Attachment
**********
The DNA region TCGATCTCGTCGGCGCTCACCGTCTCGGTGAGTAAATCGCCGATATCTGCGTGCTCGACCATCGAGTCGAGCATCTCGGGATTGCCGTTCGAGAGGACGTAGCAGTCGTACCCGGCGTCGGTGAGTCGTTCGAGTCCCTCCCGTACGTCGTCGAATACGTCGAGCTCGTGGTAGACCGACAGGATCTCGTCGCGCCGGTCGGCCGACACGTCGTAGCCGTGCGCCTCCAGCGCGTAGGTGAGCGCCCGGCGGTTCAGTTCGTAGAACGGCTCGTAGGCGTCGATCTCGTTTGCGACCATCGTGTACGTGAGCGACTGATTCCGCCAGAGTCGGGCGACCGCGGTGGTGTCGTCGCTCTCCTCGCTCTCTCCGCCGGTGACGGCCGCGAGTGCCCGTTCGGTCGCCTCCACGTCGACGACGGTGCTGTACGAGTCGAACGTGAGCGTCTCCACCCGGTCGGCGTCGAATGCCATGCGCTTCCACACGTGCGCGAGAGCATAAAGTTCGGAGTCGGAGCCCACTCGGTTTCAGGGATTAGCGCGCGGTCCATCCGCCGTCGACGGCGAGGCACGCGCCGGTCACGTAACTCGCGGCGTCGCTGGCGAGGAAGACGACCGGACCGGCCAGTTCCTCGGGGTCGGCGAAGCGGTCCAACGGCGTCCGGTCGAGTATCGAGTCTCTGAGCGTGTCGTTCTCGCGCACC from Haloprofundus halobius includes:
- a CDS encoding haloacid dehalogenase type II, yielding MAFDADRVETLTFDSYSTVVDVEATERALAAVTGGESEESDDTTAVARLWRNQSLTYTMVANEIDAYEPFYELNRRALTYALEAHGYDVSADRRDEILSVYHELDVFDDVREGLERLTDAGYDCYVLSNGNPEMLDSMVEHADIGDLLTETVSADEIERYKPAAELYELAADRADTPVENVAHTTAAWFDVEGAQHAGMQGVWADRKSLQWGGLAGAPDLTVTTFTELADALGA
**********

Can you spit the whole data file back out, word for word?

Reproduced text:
The DNA region TCGATCTCGTCGGCGCTCACCGTCTCGGTGAGTAAATCGCCGATATCTGCGTGCTCGACCATCGAGTCGAGCATCTCGGGATTGCCGTTCGAGAGGACGTAGCAGTCGTACCCGGCGTCGGTGAGTCGTTCGAGTCCCTCCCGTACGTCGTCGAATACGTCGAGCTCGTGGTAGACCGACAGGATCTCGTCGCGCCGGTCGGCCGACACGTCGTAGCCGTGCGCCTCCAGCGCGTAGGTGAGCGCCCGGCGGTTCAGTTCGTAGAACGGCTCGTAGGCGTCGATCTCGTTTGCGACCATCGTGTACGTGAGCGACTGATTCCGCCAGAGTCGGGCGACCGCGGTGGTGTCGTCGCTCTCCTCGCTCTCTCCGCCGGTGACGGCCGCGAGTGCCCGTTCGGTCGCCTCCACGTCGACGACGGTGCTGTACGAGTCGAACGTGAGCGTCTCCACCCGGTCGGCGTCGAATGCCATGCGCTTCCACACGTGCGCGAGAGCATAAAGTTCGGAGTCGGAGCCCACTCGGTTTCAGGGATTAGCGCGCGGTCCATCCGCCGTCGACGGCGAGGCACGCGCCGGTCACGTAACTCGCGGCGTCGCTGGCGAGGAAGACGACCGGACCGGCCAGTTCCTCGGGGTCGGCGAAGCGGTCCAACGGCGTCCGGTCGAGTATCGAGTCTCTGAGCGTGTCGTTCTCGCGCACC from Haloprofundus halobius includes:
- a CDS encoding haloacid dehalogenase type II, yielding MAFDADRVETLTFDSYSTVVDVEATERALAAVTGGESEESDDTTAVARLWRNQSLTYTMVANEIDAYEPFYELNRRALTYALEAHGYDVSADRRDEILSVYHELDVFDDVREGLERLTDAGYDCYVLSNGNPEMLDSMVEHADIGDLLTETVSADEIERYKPAAELYELAADRADTPVENVAHTTAAWFDVEGAQHAGMQGVWADRKSLQWGGLAGAPDLTVTTFTELADALGA